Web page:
There are other several villains in your story, besides Creel. A hero here and there, too, including the now-forgotten Vira Boarman Whitehouse. What drew you to her story?

Not all propaganda is bad, and Vira Whitehouse shows us why. One of the CPI’s great contributions was to conceive public diplomacy. They did not use that term, but they understood the value of reaching the man and woman on the street overseas. This can be very useful in building goodwill abroad, if it is done honestly. But embassies at the time did not want it done at all. They thought this was a waste of time and if something like it was done, it should be done clandestinely.

Whitehouse was wealthy and beautiful, and she was tough. She led the successful drive in 1917 to win the right for women to vote in New York. Creel, who was an ardent supporter of the suffrage movement, sent Whitehouse to Switzerland where the legation gave her a reception as chilly as the Alps. Allen Dulles, who was starting his career, suggested that she pose as a journalist rather than work openly. She declined and became so fed up with the embassy’s resistance that she returned home and took the matter up personally with Wilson. To the amazement of many, including Creel, she prevailed and returned to Bern. At the end of the war, Dulles said, “Mrs. Whitehouse – I am frank to admit – is doing good work, much better than I had thought possible. She is having a real influence in placing American news in the Swiss press and is in touch with a great many influential Swiss. … The influence of America in Switzerland is tremendous now.” This, however, did not stop Dulles from using journalists for intelligence gathering and spreading false information when he became head of the CIA many years later.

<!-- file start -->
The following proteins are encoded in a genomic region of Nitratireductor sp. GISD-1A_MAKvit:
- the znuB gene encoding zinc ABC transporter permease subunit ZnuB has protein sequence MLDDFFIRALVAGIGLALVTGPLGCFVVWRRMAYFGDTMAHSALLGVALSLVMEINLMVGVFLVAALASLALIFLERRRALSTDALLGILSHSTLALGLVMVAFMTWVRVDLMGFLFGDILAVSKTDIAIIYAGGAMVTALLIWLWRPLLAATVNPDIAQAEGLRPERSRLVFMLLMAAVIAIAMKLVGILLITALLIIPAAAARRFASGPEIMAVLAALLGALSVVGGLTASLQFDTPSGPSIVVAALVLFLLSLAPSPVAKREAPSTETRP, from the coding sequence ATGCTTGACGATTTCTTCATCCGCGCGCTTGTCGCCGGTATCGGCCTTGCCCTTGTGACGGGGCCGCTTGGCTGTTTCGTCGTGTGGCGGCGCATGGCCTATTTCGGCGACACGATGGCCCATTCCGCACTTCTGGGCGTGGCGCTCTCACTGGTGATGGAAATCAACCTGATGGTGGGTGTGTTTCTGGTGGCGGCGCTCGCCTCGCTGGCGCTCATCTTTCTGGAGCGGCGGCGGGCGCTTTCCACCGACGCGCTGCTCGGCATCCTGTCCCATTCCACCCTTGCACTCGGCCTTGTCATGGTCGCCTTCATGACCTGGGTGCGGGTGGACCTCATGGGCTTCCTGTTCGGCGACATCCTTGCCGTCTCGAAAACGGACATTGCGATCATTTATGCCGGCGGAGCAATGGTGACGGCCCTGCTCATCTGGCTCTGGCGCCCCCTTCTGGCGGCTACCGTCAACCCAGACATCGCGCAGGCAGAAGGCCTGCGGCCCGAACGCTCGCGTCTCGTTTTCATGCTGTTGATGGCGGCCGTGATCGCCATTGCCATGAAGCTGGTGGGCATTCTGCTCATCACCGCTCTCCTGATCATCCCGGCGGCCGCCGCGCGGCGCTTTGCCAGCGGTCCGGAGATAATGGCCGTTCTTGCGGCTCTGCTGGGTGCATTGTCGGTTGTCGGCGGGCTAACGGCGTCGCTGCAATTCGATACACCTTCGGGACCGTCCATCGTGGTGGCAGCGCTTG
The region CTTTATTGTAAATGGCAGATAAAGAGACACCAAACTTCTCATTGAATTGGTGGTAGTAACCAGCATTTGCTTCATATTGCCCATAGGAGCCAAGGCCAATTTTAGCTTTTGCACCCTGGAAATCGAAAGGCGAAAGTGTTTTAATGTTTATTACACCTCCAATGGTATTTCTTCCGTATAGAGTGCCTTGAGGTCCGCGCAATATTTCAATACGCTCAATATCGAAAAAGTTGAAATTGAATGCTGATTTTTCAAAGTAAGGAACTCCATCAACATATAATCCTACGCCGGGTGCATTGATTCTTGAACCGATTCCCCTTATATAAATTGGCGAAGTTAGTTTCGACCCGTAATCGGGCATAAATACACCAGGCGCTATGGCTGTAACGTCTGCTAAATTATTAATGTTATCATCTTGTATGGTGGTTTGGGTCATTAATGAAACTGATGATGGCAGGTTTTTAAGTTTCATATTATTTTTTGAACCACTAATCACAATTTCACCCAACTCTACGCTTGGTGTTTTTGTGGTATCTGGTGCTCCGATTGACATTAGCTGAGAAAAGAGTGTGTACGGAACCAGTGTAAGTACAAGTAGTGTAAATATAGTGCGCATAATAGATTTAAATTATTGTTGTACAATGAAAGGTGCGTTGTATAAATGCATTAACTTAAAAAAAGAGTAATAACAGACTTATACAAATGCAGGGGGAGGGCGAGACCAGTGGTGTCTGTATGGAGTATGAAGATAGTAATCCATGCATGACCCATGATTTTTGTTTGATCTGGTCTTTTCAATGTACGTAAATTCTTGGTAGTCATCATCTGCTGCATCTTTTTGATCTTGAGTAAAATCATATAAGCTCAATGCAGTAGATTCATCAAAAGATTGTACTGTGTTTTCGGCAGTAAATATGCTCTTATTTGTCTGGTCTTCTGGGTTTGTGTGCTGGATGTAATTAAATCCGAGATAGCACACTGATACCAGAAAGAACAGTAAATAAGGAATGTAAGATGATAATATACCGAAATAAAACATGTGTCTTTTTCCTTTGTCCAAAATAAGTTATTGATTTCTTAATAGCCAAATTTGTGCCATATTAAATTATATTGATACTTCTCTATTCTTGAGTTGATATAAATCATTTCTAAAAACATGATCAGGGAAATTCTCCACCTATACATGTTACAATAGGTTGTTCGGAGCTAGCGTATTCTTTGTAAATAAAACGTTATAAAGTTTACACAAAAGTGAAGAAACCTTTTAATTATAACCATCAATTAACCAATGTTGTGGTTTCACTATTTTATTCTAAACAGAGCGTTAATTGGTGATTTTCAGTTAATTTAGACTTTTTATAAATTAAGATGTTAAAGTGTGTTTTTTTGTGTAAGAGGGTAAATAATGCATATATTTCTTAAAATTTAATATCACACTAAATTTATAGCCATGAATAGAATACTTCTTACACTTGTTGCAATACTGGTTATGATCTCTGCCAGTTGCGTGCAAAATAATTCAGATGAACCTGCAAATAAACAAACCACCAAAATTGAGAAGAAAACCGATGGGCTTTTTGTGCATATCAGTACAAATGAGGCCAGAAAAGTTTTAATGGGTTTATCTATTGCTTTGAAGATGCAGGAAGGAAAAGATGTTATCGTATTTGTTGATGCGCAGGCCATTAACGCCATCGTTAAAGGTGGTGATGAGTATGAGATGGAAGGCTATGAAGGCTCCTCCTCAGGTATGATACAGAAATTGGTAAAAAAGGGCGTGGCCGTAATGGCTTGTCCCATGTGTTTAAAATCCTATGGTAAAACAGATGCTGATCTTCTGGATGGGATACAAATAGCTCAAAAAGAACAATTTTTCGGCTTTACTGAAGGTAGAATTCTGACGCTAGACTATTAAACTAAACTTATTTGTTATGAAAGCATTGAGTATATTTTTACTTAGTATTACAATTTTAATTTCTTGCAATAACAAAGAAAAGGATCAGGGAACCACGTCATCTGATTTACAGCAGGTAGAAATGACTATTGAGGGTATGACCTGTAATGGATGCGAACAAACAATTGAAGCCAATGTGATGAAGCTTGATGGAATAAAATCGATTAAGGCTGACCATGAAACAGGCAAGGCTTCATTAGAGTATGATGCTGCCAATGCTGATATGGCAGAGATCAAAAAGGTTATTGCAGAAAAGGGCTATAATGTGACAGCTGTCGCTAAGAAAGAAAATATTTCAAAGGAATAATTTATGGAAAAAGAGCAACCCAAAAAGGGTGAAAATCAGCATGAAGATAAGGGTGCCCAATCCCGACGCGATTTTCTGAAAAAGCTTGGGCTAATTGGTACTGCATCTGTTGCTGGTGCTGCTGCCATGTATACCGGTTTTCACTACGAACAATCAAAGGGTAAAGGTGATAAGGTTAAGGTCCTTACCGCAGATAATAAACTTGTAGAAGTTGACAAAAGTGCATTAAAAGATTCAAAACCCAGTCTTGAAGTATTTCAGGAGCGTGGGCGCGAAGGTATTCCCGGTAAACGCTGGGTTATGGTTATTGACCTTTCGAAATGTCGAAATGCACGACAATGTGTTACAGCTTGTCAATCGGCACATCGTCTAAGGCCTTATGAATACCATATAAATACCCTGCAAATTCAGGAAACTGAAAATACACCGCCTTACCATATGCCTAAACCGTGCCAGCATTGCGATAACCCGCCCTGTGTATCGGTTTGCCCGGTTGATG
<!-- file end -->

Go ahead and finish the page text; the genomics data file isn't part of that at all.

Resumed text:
In 2020, Facebook and other social media firms were concerned about how political speech, some of which included false or misleading information, would be weaponized by the geometric nature of communications in the Digital Age. But a century ago, George Creel organized the “Four Minute Men” to accomplish a similar aim. This army of 75,000 amateur orators delivered speeches in union halls, churches, synagogues, and social clubs to tens of millions of Americans. Is there anything sinister about this kind of thing — then or now?

I would not use the word “sinister.” But I would say that the Four Minute Men had a sleight-of-hand quality to them. These speakers were leading citizens of their community. They were trusted. This apparent grassroots authenticity, however, was carefully orchestrated by Washington. The speakers were given new topics every few days, for instance, to urge people to buy war bonds, donate their binoculars to the Navy, and look out for spies. The speakers were given canned speeches. Guidance was so detailed that Washington told state chairmen how to run meetings with their local chairmen. Speakers were monitored by local leaders and local leaders were monitored by state leaders, and – well, you get the idea.